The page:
• Take a supplement or fortified food source containing omega 3 if necessary.
  • Take between 200 to 300 mg/day of DHA in particular, beginning around the time of conception.
  • Always double-check with your OBGYN on what they recommend for your pregnancy

The Takeaway

Pregnancy is a joyous time of new life and growth. But it’s also a time of uncertainty and worry. You want to do the best for your child, but medical research often seems to be contradictory. If you’re worried about whether to take omega 3 in pregnancy, here’s a quick guide based on the latest research findings:

  1. An image of a woman eating a bite of baked salmonEating fish has several benefits for your health and the health of your baby during pregnancy and should be included in your diet if possible.
  2. If you need to supplement, then focus on the DHA type of fatty acid as this has the most benefits for a developing fetus.
  3. Talk to your doctor before supplementing or making any other change during pregnancy.

If you want more information on how to improve your health during pregnancy, then talk to our team by clicking here or giving us a call on (626) 571 1234.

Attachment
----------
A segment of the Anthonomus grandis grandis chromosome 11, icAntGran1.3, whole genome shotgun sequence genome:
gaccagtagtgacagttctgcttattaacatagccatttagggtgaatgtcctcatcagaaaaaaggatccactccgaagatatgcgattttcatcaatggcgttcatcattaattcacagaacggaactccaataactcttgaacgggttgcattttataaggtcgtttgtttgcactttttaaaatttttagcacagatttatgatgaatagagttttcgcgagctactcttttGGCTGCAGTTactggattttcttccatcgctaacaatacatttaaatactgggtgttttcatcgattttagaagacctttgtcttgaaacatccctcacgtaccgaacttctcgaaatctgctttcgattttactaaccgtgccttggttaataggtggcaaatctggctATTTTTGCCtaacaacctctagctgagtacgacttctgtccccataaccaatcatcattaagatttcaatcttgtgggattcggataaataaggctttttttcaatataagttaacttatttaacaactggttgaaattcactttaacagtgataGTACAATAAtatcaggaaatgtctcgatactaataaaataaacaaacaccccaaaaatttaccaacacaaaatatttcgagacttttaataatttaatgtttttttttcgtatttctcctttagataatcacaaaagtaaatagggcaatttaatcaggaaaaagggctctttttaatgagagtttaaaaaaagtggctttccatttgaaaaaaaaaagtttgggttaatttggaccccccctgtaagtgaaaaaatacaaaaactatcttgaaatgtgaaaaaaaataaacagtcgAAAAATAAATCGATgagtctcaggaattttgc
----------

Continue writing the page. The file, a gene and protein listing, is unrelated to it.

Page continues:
© Copyright 2021 Michael Lam, M.D. All Rights Reserved.


Dr. Lam's Key Question

There is some evidence that women should take omega 3 in pregnancy. However, the research is still incomplete. So, if you’re considering making any changes to your diet when you’re pregnant, make sure you talk to a medical professional first for the latest advice.

© Copyright 2001-2021 Michael Lam, M.D. All Rights Reserved.
searchpinterest linkedin facebook pinterest youtube rss twitter instagram facebook-blank rss-blank linkedin-blank pinterest youtube twitter instagram